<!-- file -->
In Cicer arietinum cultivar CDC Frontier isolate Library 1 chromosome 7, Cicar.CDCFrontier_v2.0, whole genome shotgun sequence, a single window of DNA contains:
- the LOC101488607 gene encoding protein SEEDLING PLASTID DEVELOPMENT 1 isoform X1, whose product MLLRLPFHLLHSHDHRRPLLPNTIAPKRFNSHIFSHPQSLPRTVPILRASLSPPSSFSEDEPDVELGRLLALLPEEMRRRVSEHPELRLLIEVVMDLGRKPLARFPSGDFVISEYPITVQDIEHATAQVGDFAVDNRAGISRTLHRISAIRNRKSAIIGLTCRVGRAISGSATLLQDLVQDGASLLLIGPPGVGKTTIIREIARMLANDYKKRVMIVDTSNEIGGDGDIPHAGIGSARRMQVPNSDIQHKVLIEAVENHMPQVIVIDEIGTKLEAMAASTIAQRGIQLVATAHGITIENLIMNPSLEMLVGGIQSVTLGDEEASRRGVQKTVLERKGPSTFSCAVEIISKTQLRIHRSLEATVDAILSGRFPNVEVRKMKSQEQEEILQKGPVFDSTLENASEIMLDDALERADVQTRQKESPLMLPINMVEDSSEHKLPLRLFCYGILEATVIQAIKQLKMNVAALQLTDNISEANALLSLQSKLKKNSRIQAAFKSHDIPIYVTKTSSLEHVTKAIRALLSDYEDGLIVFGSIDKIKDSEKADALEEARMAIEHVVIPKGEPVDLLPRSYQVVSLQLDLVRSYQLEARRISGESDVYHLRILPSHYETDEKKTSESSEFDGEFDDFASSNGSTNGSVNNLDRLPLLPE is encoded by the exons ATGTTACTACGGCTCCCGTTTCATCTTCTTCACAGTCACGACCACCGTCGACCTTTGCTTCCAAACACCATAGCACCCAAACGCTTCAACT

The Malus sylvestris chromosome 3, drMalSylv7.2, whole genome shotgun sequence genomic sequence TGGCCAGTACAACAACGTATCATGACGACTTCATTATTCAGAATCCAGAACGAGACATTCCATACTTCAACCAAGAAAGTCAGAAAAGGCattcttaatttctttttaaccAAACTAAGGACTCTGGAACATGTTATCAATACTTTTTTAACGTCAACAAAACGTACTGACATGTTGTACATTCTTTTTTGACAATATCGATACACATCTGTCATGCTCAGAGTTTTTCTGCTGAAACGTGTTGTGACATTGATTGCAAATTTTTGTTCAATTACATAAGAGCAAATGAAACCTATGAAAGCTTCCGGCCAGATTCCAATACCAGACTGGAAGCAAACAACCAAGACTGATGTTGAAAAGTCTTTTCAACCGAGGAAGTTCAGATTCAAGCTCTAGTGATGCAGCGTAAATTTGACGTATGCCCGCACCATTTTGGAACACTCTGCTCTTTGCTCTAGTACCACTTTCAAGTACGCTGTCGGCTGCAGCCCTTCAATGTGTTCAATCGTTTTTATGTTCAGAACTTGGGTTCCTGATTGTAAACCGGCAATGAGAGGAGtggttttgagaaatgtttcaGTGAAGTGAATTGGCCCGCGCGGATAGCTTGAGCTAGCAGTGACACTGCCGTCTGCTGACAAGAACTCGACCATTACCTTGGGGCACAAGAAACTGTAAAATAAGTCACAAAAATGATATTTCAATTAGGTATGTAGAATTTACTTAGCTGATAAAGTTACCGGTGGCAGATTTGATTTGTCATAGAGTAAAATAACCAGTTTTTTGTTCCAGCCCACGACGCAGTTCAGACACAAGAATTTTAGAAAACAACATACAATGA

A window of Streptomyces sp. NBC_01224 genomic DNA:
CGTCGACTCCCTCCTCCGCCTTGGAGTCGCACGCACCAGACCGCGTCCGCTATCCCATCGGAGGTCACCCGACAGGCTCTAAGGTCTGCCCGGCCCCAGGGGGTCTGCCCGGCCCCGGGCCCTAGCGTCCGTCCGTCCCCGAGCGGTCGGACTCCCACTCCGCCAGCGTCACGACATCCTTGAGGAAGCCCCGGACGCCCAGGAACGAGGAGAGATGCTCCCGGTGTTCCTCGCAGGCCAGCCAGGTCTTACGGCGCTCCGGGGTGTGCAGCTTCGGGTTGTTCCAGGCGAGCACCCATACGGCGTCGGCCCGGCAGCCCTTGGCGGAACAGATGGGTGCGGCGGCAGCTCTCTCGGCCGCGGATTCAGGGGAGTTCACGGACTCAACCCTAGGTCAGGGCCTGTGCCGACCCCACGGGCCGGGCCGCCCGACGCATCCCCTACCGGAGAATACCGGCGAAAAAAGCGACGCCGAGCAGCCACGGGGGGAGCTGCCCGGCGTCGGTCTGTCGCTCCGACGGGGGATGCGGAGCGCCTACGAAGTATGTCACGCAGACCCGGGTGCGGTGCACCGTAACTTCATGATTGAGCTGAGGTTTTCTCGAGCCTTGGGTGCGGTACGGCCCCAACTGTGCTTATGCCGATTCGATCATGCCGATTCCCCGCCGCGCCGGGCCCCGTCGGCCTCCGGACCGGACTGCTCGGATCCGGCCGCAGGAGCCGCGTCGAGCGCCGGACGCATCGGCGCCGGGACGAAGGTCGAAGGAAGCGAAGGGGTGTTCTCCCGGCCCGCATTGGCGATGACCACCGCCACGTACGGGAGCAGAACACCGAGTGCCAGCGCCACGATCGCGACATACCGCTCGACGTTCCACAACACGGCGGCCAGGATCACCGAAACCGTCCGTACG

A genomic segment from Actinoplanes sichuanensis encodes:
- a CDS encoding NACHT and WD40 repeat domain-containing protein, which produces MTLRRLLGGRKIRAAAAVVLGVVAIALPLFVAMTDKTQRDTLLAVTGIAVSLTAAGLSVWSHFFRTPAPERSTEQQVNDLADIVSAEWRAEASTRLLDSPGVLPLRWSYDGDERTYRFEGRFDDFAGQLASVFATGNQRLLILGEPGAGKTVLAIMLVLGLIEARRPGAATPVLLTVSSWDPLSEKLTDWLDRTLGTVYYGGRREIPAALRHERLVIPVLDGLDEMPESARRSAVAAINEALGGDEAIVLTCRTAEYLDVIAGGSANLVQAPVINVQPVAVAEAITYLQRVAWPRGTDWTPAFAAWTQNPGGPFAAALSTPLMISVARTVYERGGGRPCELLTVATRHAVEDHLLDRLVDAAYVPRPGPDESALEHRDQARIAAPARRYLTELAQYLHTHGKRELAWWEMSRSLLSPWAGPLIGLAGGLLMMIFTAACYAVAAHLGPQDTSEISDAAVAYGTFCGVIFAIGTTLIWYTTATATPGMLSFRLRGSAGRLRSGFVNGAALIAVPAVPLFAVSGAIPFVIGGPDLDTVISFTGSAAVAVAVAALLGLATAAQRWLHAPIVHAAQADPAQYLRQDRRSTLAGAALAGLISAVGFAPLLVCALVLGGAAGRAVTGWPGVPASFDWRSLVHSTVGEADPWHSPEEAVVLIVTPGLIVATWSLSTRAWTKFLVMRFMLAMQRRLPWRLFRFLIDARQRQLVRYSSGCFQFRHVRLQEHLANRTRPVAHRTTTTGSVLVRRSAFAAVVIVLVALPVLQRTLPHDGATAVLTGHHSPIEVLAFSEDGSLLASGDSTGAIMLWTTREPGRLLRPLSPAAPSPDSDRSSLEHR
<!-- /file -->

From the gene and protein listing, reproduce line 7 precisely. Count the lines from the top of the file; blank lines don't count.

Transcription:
- a CDS encoding NACHT and WD40 repeat domain-containing protein, which produces MTLRRLLGGRKIRAAAAVVLGVVAIALPLFVAMTDKTQRDTLLAVTGIAVSLTAAGLSVWSHFFRTPAPERSTEQQVNDLADIVSAEWRAEASTRLLDSPGVLPLRWSYDGDERTYRFEGRFDDFAGQLASVFATGNQRLLILGEPGAGKTVLAIMLVLGLIEARRPGAATPVLLTVSSWDPLSEKLTDWLDRTLGTVYYGGRREIPAALRHERLVIPVLDGLDEMPESARRSAVAAINEALGGDEAIVLTCRTAEYLDVIAGGSANLVQAPVINVQPVAVAEAITYLQRVAWPRGTDWTPAFAAWTQNPGGPFAAALSTPLMISVARTVYERGGGRPCELLTVATRHAVEDHLLDRLVDAAYVPRPGPDESALEHRDQARIAAPARRYLTELAQYLHTHGKRELAWWEMSRSLLSPWAGPLIGLAGGLLMMIFTAACYAVAAHLGPQDTSEISDAAVAYGTFCGVIFAIGTTLIWYTTATATPGMLSFRLRGSAGRLRSGFVNGAALIAVPAVPLFAVSGAIPFVIGGPDLDTVISFTGSAAVAVAVAALLGLATAAQRWLHAPIVHAAQADPAQYLRQDRRSTLAGAALAGLISAVGFAPLLVCALVLGGAAGRAVTGWPGVPASFDWRSLVHSTVGEADPWHSPEEAVVLIVTPGLIVATWSLSTRAWTKFLVMRFMLAMQRRLPWRLFRFLIDARQRQLVRYSSGCFQFRHVRLQEHLANRTRPVAHRTTTTGSVLVRRSAFAAVVIVLVALPVLQRTLPHDGATAVLTGHHSPIEVLAFSEDGSLLASGDSTGAIMLWTTREPGRLLRPLSPAAPSPDSDRSSLEHR